Over the last few years illegal, unreported, and unregulated (IUU) fishing has become widely recognized as a national security issue. According to the U.S. Coast Guard’s (USCG) 2020 Strategic Outlook, IUU has replaced piracy as the leading global maritime security threat.
At the IUU Fishing Conference hosted by Florida International University (FIU) in Miami on February 3, USCG Commandant Admiral Karl Shultz said that IUU fishing presents more than just a direct threat to the sustainable management of marine resources; it also threatens global food security, ocean eco-systems, and economic security.
“IUU fishing, when supported as a de facto state policy, that disregards the maritime rules-based order, presents a significant crack in the infrastructure of global norms and the collective good governance that we have relied upon as a global society for a good part of the last century,” Adm. Shultz added.
“IUU fishing, when supported as a de facto state policy, that disregards the maritime rules-based order, presents a significant crack in the infrastructure of global norms and the collective good governance that we have relied upon as a global society for a good part of the last century,” USCG Commandant Admiral Karl Shultz.
Luis Guillermo Solís, former Costa Rican president, moderated the conference with panelists including U.S. Navy Admiral Craig Faller, commander of Southern Command (SOUTHCOM); Ambassador Jean Manes, SOUTHCOM civilian deputy to the commander; Ian Urbina, a noted New York Times investigative journalist who has written extensively on IUU fishing; and Mario Alcaide, a criminal intelligence officer at INTERPOL’s Environmental Security Directorate.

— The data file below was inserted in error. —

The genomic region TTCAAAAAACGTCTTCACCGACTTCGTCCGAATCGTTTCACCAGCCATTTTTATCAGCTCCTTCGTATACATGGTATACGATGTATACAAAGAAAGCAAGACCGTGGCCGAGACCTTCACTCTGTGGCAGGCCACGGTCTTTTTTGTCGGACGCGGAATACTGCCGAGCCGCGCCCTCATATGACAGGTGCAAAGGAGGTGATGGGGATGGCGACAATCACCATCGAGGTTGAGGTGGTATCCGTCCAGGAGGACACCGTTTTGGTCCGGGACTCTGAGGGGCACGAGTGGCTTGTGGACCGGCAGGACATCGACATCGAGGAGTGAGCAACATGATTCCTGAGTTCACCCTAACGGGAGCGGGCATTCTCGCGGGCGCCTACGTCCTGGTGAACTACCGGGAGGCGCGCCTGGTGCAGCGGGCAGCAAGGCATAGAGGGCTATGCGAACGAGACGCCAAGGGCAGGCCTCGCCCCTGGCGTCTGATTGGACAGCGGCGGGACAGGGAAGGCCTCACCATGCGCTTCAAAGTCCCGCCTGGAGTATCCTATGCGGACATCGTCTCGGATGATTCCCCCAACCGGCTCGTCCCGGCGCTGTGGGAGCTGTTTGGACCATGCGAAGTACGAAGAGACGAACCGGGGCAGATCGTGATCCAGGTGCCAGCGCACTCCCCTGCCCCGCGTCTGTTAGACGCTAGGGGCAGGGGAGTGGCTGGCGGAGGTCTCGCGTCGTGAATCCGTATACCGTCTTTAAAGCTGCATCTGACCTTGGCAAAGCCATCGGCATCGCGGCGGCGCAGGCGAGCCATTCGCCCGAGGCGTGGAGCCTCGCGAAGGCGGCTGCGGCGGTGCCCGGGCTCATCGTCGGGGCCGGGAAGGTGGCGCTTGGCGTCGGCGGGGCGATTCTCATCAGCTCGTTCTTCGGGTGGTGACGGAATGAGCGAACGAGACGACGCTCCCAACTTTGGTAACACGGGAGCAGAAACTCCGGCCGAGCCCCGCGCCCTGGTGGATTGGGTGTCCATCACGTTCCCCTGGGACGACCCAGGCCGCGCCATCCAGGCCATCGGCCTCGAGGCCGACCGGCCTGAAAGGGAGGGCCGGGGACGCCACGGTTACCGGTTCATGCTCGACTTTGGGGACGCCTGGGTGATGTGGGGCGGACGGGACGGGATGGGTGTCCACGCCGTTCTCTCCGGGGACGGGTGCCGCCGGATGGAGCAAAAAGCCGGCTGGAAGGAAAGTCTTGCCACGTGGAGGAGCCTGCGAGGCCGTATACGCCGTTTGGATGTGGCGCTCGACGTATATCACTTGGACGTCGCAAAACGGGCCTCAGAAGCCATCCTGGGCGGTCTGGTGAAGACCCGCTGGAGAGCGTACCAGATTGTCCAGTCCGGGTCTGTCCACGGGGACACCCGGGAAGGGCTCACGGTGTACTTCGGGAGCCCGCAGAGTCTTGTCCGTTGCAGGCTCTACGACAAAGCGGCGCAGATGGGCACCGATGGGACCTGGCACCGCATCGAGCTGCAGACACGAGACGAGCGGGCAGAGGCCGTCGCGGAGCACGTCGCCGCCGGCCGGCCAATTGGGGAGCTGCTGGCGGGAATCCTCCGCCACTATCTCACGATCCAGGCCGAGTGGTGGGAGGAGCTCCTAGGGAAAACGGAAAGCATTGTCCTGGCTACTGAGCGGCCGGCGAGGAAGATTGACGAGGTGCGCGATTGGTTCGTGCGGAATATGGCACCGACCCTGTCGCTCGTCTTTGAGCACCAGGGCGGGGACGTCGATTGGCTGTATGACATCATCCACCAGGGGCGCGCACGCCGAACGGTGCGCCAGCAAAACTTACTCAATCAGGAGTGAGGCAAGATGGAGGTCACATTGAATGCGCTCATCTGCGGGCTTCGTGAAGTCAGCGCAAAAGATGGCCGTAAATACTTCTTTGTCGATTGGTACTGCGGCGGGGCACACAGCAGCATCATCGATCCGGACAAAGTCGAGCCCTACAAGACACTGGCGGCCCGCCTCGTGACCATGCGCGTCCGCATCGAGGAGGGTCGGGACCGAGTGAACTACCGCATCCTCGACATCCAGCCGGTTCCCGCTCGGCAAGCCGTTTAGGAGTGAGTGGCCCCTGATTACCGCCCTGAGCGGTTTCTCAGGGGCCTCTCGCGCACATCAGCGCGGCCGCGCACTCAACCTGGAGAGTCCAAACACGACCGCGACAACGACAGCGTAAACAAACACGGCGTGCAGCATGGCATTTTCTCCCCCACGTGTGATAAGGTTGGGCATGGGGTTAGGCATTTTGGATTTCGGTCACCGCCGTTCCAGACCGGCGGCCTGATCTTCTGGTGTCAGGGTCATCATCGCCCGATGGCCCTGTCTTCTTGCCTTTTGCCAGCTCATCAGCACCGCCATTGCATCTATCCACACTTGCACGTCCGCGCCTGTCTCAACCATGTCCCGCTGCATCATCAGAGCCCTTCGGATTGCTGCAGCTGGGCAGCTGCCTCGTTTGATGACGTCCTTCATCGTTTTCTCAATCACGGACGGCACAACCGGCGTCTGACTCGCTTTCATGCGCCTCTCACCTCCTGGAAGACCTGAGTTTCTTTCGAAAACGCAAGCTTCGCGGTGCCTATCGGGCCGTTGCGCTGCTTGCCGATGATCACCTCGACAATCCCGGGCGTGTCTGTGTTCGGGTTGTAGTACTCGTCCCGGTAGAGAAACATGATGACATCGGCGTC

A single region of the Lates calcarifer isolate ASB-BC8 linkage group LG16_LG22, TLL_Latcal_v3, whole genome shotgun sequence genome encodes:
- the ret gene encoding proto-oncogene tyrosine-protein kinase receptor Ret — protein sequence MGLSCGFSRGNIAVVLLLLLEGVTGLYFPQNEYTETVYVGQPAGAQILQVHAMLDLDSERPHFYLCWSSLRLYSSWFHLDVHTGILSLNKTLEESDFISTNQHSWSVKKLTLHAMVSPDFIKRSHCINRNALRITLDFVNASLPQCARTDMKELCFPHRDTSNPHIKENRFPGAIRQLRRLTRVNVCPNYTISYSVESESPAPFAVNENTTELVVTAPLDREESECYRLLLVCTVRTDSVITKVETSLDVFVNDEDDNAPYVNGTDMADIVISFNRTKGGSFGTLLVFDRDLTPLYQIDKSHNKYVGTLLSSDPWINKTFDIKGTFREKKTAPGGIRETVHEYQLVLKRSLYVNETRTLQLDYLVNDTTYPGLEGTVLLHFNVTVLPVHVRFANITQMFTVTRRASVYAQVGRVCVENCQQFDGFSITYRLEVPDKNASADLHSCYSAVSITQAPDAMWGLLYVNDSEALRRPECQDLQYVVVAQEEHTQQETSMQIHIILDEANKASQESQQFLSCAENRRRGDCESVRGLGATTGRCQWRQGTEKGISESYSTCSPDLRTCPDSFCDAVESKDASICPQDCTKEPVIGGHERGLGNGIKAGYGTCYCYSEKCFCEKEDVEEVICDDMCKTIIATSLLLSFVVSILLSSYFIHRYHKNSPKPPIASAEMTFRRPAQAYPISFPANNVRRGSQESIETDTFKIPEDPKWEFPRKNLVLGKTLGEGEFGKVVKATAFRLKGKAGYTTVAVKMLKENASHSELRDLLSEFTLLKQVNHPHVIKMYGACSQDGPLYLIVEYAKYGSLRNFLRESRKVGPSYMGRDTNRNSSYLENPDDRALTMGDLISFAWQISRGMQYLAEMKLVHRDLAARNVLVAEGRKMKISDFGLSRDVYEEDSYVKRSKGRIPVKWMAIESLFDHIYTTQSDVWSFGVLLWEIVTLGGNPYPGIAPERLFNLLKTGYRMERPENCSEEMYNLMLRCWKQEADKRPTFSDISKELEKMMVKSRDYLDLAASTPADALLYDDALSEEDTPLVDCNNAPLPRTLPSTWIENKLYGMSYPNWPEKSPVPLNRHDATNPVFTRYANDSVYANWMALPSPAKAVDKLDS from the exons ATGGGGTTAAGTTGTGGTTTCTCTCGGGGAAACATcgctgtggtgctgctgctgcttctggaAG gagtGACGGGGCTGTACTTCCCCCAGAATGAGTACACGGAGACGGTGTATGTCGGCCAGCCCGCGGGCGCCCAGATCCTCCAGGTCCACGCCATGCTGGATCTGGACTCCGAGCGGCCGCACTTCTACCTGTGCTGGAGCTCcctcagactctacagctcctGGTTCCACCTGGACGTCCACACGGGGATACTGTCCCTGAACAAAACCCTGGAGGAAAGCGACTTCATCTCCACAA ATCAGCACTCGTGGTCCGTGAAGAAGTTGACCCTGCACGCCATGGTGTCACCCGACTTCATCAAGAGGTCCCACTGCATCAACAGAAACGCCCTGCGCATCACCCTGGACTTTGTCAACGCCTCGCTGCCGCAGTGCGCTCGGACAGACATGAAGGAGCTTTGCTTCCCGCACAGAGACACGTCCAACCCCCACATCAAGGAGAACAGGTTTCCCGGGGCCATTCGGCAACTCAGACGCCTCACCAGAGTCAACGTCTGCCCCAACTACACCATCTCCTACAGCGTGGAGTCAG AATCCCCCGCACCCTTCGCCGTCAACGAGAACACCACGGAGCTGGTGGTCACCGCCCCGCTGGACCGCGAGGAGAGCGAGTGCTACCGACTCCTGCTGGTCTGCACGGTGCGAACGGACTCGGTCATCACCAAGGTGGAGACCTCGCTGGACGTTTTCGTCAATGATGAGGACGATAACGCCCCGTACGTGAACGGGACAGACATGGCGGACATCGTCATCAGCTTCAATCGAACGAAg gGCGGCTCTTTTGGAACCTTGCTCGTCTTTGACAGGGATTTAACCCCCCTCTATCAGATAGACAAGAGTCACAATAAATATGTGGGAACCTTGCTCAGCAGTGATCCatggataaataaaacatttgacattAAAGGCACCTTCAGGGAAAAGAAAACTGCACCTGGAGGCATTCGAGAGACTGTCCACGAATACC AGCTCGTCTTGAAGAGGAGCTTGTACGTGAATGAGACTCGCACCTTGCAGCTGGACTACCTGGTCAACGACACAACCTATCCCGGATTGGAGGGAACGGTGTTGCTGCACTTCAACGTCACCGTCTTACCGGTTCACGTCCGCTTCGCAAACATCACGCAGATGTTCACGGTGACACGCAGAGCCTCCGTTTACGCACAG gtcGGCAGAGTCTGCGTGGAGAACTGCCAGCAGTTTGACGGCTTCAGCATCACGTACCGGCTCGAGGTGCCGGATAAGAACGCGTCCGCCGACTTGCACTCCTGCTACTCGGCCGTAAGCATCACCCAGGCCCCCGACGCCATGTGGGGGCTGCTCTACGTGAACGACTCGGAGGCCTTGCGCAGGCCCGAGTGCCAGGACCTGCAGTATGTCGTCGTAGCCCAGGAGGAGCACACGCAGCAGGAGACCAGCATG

“When Ambassador Manes and I sit with defense leaders here in the hemisphere — this issue, illegal, unreported, unregulated fishing — is in the top three threats that are raised by our counterparts consistently for all the coastal nations, and it’s an issue that affects their food security and their national security, and impacts the United States,” said Adm. Faller. China, he went on to indicate, is one of the biggest offenders of IUU fishing and cited recent examples in Ecuador’s Galápagos Islands and Peru where large swaths of Chinese fishing vessels were positioned outside those countries’ coastal zones for several months in 2020.
These fishing vessels would turn off their AIS tracking system for up to eight hours a day. Adm. Faller said vessels turn off their equipment for only two reasons: either the tracking system is malfunctioning or to conceal illicit behavior. Turning these systems off throughout the day in concert with hundreds of other vessels, does not constitute equipment malfunction.
In December 2020, the USCG, in conjunction with SOUTHCOM and the U.S. Department of State, launched Operation Southern Cross, a multi-month deployment to the South Atlantic to counter IUU fishing, deploying the USCG Cutter Stone. In January 2021, the Stone conducted a series of exercises with the Guyanese Defense Force and in February, partnered with the Brazilian Navy to carry out joint patrols.
During the conference, Ambassador Manes stressed the importance of partnerships in the Western Hemisphere and made the distinction between tracking drug smugglers and IUU fishing perpetrators. Whereas narcotraffickers adjust to where security forces patrol, IUU fishers are easier to track because they follow the migration patterns of fish.
“For example, those same 350 plus vessels we saw last March , they’re on their way back to the Galápagos Islands because they’re following the fish’s migratory patterns,” she said. “And what we saw after the Galápagos incident started last March is agreements with Peru, with Colombia, with Costa Rica, with Ecuador, all joining together because no one country can go after this.”
“If IUU fishing continues to remain unchecked,” Adm. Shultz added, “the world can expect deterioration of fragile coastal states and increased tension among foreign-fishing nations.”